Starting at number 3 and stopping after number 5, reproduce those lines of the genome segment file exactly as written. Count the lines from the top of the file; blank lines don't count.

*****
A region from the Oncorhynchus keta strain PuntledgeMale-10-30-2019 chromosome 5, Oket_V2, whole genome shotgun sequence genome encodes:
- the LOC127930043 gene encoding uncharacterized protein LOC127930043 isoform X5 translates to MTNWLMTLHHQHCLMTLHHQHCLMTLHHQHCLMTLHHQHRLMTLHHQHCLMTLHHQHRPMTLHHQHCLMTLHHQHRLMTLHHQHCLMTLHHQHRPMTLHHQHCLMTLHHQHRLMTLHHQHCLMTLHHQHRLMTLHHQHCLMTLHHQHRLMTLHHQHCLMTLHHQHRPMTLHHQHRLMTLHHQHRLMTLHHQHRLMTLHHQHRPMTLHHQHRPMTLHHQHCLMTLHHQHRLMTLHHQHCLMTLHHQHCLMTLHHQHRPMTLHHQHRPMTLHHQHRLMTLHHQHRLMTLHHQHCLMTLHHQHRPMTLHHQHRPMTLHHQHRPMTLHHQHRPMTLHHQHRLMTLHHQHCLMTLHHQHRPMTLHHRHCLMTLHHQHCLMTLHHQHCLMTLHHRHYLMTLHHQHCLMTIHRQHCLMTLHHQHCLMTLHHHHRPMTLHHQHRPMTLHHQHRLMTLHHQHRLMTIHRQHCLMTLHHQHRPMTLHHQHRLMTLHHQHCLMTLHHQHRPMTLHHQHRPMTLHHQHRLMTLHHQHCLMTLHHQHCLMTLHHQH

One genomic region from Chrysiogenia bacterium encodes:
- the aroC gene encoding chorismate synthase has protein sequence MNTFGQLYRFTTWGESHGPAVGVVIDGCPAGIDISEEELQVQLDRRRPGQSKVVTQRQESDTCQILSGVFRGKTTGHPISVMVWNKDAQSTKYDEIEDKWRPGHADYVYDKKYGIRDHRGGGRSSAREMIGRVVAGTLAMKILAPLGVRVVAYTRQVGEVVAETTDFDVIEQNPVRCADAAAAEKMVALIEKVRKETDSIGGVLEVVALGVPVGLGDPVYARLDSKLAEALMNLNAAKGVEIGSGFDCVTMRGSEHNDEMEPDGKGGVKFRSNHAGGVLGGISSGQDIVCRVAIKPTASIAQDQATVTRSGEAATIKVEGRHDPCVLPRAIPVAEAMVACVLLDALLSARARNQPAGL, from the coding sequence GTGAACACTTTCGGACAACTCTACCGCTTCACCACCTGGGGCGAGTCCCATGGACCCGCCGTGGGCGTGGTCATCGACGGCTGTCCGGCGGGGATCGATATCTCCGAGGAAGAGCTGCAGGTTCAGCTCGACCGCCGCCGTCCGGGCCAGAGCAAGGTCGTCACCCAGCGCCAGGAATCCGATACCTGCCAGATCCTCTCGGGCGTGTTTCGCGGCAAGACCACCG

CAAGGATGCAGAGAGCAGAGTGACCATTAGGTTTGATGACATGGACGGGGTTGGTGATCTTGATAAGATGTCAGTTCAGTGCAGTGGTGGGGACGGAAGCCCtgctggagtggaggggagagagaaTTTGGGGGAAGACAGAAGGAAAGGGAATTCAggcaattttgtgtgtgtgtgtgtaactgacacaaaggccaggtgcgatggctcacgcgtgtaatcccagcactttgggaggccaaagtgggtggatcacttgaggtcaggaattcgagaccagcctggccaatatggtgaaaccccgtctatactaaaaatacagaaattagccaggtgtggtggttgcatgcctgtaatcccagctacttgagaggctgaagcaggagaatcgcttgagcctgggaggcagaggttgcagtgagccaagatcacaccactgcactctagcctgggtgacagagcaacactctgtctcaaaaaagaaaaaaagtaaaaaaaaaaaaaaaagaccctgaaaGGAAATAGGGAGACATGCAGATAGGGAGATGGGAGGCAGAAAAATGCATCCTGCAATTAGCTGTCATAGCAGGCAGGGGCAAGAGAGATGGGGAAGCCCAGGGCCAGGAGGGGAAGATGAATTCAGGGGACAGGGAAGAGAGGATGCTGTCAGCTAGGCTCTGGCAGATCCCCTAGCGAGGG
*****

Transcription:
One genomic region from Chrysiogenia bacterium encodes:
- the aroC gene encoding chorismate synthase has protein sequence MNTFGQLYRFTTWGESHGPAVGVVIDGCPAGIDISEEELQVQLDRRRPGQSKVVTQRQESDTCQILSGVFRGKTTGHPISVMVWNKDAQSTKYDEIEDKWRPGHADYVYDKKYGIRDHRGGGRSSAREMIGRVVAGTLAMKILAPLGVRVVAYTRQVGEVVAETTDFDVIEQNPVRCADAAAAEKMVALIEKVRKETDSIGGVLEVVALGVPVGLGDPVYARLDSKLAEALMNLNAAKGVEIGSGFDCVTMRGSEHNDEMEPDGKGGVKFRSNHAGGVLGGISSGQDIVCRVAIKPTASIAQDQATVTRSGEAATIKVEGRHDPCVLPRAIPVAEAMVACVLLDALLSARARNQPAGL, from the coding sequence GTGAACACTTTCGGACAACTCTACCGCTTCACCACCTGGGGCGAGTCCCATGGACCCGCCGTGGGCGTGGTCATCGACGGCTGTCCGGCGGGGATCGATATCTCCGAGGAAGAGCTGCAGGTTCAGCTCGACCGCCGCCGTCCGGGCCAGAGCAAGGTCGTCACCCAGCGCCAGGAATCCGATACCTGCCAGATCCTCTCGGGCGTGTTTCGCGGCAAGACCACCG

CAAGGATGCAGAGAGCAGAGTGACCATTAGGTTTGATGACATGGACGGGGTTGGTGATCTTGATAAGATGTCAGTTCAGTGCAGTGGTGGGGACGGAAGCCCtgctggagtggaggggagagagaaTTTGGGGGAAGACAGAAGGAAAGGGAATTCAggcaattttgtgtgtgtgtgtgtaactgacacaaaggccaggtgcgatggctcacgcgtgtaatcccagcactttgggaggccaaagtgggtggatcacttgaggtcaggaattcgagaccagcctggccaatatggtgaaaccccgtctatactaaaaatacagaaattagccaggtgtggtggttgcatgcctgtaatcccagctacttgagaggctgaagcaggagaatcgcttgagcctgggaggcagaggttgcagtgagccaagatcacaccactgcactctagcctgggtgacagagcaacactctgtctcaaaaaagaaaaaaagtaaaaaaaaaaaaaaaagaccctgaaaGGAAATAGGGAGACATGCAGATAGGGAGATGGGAGGCAGAAAAATGCATCCTGCAATTAGCTGTCATAGCAGGCAGGGGCAAGAGAGATGGGGAAGCCCAGGGCCAGGAGGGGAAGATGAATTCAGGGGACAGGGAAGAGAGGATGCTGTCAGCTAGGCTCTGGCAGATCCCCTAGCGAGGG